The music lessons have begun.  I have two confirmed students.  Three others who expressed interest but haven’t started yet.

So how do you teach a music lesson?  Thirty minutes.  Should it be five minutes of friendly chatting, and  then ten minutes of listening to the things they practiced at home, and then ten minutes of looking at new stuff, and then five minutes of reviewing what they should practice before the next lesson?  And what do you chat about?

I’m thinking back to my own piano and violin lessons.  There was Jean Janzen.  She would write things down in a little notebook, things that I should practice.  And her cat was often there in her lap during the lesson.  That was nice.  Mrs. Iacovetti, my violin teacher, never wrote anything down.  I just remembered what I should practice.  No cat either.  And sometimes she didn’t chat much.  Except that I remember conversations about her views on church music, and how once she thought she might have a serious disease, and she played violin all day while she was waiting for the test results, as a means of dealing with her emotions.  So we must have chatted.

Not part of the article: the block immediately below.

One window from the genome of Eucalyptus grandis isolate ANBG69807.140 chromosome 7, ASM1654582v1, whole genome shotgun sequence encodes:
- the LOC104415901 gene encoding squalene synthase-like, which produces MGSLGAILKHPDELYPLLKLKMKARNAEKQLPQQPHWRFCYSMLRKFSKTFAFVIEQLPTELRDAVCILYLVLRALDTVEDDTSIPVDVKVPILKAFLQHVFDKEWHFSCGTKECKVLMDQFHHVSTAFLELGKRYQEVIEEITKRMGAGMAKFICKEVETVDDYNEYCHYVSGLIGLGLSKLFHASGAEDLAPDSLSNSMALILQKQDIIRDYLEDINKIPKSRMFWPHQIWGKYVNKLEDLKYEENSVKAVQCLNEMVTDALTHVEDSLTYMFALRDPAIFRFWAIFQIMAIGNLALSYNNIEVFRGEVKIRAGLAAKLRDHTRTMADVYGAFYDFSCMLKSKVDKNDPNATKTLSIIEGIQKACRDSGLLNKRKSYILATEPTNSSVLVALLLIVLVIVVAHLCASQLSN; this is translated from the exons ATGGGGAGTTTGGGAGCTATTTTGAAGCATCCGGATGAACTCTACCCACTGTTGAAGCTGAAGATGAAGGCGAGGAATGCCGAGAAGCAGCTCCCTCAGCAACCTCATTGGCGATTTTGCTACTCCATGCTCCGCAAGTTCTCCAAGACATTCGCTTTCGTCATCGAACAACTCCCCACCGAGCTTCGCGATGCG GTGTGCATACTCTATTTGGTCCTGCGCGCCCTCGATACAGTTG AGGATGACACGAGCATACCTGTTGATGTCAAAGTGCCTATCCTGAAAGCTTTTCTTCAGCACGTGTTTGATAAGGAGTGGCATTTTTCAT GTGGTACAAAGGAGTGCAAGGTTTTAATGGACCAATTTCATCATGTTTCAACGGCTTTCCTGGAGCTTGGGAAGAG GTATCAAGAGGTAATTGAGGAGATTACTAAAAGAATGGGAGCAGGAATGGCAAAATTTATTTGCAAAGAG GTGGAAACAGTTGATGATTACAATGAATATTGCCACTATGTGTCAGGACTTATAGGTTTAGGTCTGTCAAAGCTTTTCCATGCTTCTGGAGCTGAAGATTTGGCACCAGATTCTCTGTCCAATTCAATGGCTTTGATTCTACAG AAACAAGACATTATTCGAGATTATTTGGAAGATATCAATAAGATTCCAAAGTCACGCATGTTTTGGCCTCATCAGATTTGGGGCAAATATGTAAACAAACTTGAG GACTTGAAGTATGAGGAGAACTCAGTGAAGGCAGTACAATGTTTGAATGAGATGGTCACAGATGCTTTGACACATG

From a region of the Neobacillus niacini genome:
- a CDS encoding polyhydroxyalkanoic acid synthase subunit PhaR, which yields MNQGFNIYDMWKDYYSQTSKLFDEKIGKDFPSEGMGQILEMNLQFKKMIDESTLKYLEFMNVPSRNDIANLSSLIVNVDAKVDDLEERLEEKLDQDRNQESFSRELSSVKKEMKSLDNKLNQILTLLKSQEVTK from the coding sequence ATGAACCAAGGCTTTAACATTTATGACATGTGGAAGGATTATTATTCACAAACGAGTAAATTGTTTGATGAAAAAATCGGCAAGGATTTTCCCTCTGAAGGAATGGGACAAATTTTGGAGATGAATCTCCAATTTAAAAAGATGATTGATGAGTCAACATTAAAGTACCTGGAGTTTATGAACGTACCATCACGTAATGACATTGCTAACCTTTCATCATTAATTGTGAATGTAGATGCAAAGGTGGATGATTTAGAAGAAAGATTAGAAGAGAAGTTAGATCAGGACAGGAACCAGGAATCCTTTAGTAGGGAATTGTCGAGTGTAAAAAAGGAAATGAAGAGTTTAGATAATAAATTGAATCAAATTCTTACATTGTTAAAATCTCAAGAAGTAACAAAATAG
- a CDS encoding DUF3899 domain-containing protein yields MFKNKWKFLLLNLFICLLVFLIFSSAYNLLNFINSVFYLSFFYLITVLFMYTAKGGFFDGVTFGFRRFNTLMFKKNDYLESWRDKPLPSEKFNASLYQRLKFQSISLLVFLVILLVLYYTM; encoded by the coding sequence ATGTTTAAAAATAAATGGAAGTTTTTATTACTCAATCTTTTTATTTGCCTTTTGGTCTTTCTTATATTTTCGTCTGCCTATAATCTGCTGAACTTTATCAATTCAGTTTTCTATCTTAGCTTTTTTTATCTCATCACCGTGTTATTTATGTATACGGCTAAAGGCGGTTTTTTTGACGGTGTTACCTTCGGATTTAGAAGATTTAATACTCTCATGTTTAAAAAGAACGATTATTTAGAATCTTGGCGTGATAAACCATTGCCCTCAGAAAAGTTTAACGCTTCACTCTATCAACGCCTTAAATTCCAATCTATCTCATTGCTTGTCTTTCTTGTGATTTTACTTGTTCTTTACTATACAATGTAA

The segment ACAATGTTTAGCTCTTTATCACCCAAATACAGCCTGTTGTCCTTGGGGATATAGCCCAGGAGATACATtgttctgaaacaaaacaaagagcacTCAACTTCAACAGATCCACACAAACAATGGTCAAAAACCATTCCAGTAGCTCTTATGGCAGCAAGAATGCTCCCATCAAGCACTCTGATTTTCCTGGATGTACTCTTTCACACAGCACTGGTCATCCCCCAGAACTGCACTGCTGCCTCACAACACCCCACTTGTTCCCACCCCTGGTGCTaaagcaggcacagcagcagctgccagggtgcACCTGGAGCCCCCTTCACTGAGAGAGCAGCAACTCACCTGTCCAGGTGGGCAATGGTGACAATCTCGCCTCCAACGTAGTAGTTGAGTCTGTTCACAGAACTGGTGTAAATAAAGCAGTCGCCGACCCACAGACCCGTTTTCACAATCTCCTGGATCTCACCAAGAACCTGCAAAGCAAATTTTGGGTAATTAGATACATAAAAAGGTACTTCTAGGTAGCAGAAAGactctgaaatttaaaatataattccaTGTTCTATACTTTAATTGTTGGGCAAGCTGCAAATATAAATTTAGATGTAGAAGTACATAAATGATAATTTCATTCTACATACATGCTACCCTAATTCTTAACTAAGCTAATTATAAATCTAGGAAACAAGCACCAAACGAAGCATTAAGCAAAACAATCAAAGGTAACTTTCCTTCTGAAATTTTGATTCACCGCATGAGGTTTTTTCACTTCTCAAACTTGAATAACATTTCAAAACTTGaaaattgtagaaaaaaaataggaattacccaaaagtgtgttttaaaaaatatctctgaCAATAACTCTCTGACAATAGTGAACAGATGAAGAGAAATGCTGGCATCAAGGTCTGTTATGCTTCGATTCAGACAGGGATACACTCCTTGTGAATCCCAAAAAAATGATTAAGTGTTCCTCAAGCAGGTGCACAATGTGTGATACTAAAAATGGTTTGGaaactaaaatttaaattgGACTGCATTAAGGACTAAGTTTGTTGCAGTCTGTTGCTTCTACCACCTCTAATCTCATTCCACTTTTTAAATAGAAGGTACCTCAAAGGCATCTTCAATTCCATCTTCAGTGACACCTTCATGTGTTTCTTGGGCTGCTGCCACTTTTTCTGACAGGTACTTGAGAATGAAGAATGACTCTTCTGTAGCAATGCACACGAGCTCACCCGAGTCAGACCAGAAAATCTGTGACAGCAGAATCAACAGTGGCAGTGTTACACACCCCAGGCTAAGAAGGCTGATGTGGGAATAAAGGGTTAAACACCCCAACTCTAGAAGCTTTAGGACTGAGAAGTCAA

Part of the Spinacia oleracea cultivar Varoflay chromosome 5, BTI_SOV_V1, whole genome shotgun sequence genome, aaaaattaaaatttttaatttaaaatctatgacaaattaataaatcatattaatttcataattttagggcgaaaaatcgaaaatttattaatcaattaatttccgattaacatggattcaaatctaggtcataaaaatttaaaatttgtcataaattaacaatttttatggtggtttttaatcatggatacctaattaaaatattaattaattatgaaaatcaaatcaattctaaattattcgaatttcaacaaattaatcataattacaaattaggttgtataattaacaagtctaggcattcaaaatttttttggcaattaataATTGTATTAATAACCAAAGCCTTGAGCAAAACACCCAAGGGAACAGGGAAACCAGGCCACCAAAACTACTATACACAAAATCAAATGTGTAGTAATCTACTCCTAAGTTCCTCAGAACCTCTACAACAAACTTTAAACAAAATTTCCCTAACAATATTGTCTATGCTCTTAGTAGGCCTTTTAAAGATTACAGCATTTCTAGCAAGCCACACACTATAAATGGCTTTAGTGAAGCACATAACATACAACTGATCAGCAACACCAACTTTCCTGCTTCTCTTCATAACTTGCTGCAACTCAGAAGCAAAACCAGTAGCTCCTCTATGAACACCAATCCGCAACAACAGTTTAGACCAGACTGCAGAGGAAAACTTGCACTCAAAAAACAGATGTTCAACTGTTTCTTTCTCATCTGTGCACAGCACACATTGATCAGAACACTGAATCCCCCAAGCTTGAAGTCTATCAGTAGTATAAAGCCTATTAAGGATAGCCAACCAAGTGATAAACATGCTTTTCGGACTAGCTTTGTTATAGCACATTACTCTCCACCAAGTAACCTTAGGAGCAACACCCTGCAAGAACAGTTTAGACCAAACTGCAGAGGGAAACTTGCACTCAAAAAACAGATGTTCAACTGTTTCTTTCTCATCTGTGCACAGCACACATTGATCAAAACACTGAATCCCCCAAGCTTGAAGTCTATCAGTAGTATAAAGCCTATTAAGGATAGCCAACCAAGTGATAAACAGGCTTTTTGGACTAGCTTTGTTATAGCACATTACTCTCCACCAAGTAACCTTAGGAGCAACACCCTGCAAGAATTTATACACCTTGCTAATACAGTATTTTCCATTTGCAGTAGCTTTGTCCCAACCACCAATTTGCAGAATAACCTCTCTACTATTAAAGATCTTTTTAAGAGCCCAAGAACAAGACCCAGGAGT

And my dad was my piano teacher for a while.  But we didn’t need to chat really.  And he wrote dates at the top of the pieces of music I was learning:  the date I started it, and the date it was completed.  Those dates are still there in my beat-up copy of Bach’s Well-Tempered Clavier.

I guess there’s no right way to do it.  You just do it.  Come to think of it, we always stood up during my violin lessons, the whole time.  I’d rather teach sitting down.  I suppose that’s okay too.

I guess there’s not really a right way to do anything in life.  You just do it.  Like parenting, and being married, and all the other things that we do.  And anyone that claims to know the right way, well, I certainly don’t want to hear about it.  Or read the book about it.  It’s better just to grope forward, bravely feeling for the way that lies open.


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